Band members Related acts
line up 1: (1968-69)
- Joe Di Marzo --
- The Esquires (Danny Mahony and Jay Saving)
- The New Hobbits
- Billy Vera and the Constants (Al Esposito)
Rating: *** (3 stars)
Title: The Bag
Catalog: DL 75057
Country/State: New York, USA
Grade (cover/record): VG+/VG+
Catalog ID: SOLD 4100
Price: SOLD $35.00
I've always wondered about this little known quartet. A number of reviewers have categorized the band's sound as psychedelic, but to my ears they sounded more like Young Rascal clones.
Danny Mahony and guitarist Jay Savino had been members of The
Westchester-based The Esquires. First rate players, they
initially attracted attention backing nationally known touring acts
including Chuck Berry, Martha & the Vandellas and Mary Wells.
With singer Joe Di Marzo and drummer Al Esposito in the line-up and now know
as The Bag, the mid-'60s found the band relocating to New York where they
attracted the attention of Laurie Records. Laurie put them on the
payroll as a studio demo band. Using their off-hours time the band
began recording their own material, in the process
capturing the attention of the enigmatic singer/writer Jimmy Curtiss.
Curtiss helped the quartet score a contract with Decca Records.
Produced by Curtiss, 1968's "Real"
showcased a mixture of
originals with Di Marzo, Mahony and Savino all contributing material.
The set was rounded out by covers of Jerry Vance's 'I Want You By My Side'
and Steve Kanyon's 'I'm Sitting By the Wayside of My Life.'
I owned the album for years and as hard as I tried, I couldn't get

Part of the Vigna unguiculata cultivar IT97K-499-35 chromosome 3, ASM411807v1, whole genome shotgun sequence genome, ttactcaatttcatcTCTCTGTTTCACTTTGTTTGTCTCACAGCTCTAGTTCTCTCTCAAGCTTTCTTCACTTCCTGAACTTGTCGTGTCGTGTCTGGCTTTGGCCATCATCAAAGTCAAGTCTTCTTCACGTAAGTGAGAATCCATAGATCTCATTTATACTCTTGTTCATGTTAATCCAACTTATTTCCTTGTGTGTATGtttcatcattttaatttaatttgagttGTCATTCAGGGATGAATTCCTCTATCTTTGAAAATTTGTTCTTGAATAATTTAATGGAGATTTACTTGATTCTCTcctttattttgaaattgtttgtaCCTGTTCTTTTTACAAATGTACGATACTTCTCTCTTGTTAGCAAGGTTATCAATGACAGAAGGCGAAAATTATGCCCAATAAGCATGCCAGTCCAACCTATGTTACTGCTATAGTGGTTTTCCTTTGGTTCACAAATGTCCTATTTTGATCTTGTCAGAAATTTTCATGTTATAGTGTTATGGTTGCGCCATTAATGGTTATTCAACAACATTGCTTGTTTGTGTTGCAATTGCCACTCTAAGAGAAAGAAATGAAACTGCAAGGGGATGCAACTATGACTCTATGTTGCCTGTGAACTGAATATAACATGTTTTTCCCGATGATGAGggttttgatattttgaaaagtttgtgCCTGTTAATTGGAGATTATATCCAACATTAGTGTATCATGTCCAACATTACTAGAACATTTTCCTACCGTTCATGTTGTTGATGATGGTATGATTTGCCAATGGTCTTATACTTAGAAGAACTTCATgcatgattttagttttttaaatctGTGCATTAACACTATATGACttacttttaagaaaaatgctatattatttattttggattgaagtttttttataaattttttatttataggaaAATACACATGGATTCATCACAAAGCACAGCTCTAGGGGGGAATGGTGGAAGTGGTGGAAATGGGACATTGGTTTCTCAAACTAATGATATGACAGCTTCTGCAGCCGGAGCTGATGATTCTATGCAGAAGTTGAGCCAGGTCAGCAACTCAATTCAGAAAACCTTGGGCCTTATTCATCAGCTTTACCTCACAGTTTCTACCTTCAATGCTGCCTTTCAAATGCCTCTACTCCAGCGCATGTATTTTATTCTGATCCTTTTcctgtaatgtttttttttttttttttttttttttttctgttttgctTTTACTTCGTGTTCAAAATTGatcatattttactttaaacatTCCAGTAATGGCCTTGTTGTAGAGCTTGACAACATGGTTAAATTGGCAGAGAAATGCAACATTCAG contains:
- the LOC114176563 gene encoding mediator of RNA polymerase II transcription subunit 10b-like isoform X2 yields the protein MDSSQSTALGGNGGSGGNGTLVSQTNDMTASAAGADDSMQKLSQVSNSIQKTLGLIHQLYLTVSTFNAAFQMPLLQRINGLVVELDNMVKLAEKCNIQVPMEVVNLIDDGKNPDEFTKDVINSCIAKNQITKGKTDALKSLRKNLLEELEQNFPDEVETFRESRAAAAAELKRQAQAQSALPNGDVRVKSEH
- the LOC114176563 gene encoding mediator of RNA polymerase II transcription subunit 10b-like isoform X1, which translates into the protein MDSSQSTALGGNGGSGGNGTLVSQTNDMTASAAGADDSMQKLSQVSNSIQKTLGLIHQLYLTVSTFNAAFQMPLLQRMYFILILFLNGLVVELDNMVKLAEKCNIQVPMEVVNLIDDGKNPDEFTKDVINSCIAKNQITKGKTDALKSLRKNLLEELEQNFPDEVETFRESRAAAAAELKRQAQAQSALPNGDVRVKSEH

over describing it as an enjoyable set of blue-eyed soul.
Propelled by Di Marzo's crusty voice, which occasionally bore an uncanny resemblance to Felix
Cavaliere, tracks like 'I Want You By My Side' and 'I'm Sitting By the Wayside of My Life' were
melodic and highly commercial. Okay, back to the psych label for a moment:
admittedly 'Red, Purple and Blue' had a nifty freak-out fade,
while 'It's All Over' benefited from some tasty Savino lead fuzz
guitar. Listening to the collection for the first time in a decade I
found myself far more impressed. Yes, The Rascals comparison was still
there, but the songs were consistently good and when they strayed from their
blue-eyed soul tendencies, the results were usually quite
entertaining. As an example, co-written with producer Curtiss,
Dimes' was a killer garage rocker. 'Got
Away' recalled Otis Redding and Steve Cropper discovering the magic of fuzz
prickly, Curtiss repeatedly clashed with Decca management which didn't do
The Bag much good. In spite of having several singles released, the LP
proved a commercial non-entity, vanishing into cut-out bins.
Within a matter of
months The Bag was history, though that was not the end of their
story. See the New Hobbits for chapter 2.
1.) Up In the Morning (Joe Di Marzo - Jay Savino) - 2:46 ratings: *** stars
I've listened to 'Up In the Morning' dozens of times and I'll be darn if I know what the opening sound effects were - a snorting horse? A production line? Once you got over the weird introduction the rest of the song underscored the Felix Cavaliere and the Young Rascals comparisons. Joe Di Marzo had a classic blue-eyed soul voice and if you didn't know anything about these guys, you'd probably have been surprised to discover they were a bunch of Italian-Americans. The song was tapped as one of the album's three singles: